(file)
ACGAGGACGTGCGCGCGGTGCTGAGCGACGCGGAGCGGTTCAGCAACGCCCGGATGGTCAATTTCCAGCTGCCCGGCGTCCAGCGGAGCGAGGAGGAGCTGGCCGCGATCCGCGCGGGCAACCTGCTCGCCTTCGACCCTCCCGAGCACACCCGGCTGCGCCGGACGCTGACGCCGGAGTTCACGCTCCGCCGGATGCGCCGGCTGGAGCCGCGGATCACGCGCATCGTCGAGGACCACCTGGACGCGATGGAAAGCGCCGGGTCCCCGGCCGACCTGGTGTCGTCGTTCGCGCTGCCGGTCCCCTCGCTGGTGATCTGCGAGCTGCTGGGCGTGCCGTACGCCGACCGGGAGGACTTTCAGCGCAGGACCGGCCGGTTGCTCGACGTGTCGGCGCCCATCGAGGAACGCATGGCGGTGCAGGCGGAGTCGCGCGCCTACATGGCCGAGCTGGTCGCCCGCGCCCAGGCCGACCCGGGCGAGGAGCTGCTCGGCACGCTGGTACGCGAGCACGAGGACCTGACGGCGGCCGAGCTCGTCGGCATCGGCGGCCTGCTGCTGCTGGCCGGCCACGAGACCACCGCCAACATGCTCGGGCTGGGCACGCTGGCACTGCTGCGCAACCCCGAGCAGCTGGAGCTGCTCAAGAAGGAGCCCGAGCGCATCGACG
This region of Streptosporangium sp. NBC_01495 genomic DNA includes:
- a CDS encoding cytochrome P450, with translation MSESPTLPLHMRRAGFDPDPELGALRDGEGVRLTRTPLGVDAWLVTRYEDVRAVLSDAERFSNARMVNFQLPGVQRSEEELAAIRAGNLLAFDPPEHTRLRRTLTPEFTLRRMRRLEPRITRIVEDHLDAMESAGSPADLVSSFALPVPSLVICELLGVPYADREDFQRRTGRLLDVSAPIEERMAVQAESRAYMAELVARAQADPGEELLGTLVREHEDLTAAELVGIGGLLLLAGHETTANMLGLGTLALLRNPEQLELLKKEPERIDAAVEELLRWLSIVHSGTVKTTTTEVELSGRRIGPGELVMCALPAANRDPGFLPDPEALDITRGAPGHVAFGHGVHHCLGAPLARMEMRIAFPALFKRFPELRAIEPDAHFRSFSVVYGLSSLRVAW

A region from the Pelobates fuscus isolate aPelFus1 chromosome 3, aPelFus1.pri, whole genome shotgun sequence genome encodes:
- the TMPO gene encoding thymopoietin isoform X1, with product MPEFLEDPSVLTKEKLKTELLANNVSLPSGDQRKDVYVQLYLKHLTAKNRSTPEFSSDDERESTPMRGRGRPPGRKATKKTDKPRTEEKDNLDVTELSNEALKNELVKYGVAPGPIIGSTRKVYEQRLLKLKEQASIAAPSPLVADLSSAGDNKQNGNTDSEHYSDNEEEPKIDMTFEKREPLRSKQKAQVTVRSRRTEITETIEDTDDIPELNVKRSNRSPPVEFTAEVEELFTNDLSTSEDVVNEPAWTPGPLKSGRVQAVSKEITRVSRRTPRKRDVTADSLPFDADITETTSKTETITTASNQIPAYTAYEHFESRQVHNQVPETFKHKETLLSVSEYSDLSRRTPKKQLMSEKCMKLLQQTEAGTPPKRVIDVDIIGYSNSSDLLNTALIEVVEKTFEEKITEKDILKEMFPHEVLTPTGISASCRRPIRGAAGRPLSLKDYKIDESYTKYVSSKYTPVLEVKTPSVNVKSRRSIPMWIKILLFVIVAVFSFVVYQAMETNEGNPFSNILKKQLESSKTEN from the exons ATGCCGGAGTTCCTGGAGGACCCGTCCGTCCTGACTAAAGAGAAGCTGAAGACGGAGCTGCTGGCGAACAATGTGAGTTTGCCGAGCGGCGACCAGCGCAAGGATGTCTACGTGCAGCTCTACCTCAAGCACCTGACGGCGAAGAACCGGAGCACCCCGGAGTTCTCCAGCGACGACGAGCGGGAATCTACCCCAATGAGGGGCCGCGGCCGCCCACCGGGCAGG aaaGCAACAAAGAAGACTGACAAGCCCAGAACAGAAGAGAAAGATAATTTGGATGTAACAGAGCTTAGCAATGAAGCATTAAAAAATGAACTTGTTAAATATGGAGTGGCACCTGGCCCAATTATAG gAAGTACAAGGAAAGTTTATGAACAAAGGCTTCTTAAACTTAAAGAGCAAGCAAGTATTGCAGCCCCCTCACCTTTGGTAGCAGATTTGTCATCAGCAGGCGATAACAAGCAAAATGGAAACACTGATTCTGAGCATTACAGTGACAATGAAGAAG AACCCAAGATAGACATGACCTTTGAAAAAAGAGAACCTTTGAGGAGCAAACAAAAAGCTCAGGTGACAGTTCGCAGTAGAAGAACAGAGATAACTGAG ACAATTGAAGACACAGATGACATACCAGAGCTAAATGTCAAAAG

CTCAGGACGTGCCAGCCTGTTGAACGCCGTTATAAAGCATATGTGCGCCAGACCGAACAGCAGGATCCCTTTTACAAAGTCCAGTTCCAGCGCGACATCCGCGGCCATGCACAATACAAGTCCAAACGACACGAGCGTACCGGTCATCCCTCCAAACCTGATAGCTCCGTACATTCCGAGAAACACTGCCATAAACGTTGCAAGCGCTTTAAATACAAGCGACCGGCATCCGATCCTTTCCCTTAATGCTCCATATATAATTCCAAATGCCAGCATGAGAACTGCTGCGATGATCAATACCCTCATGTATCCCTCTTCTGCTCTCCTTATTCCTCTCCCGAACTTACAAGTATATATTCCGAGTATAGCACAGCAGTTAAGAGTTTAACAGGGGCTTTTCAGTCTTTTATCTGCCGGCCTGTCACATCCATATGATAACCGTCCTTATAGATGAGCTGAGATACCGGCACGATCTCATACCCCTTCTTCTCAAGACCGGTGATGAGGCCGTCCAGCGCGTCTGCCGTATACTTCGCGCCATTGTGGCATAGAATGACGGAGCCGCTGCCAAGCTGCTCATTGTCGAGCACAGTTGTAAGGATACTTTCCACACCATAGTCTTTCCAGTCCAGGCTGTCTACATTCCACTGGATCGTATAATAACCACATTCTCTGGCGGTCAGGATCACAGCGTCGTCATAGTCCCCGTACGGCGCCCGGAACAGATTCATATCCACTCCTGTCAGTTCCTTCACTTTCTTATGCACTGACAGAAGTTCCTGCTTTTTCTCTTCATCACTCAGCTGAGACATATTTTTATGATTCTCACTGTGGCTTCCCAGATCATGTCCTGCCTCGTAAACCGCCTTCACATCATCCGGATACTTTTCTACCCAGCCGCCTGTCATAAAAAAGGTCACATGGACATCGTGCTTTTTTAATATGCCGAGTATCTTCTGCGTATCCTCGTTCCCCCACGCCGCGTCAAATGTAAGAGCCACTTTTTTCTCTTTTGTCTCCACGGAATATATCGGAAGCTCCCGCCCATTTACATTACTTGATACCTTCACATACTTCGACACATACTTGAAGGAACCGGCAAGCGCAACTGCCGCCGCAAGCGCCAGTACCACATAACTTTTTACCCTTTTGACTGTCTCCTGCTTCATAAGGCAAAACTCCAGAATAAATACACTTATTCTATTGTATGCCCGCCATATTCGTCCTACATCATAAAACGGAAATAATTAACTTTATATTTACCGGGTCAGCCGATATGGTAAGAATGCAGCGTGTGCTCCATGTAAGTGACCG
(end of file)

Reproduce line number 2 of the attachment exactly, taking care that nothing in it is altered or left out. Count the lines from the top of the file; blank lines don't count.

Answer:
This region of Streptosporangium sp. NBC_01495 genomic DNA includes: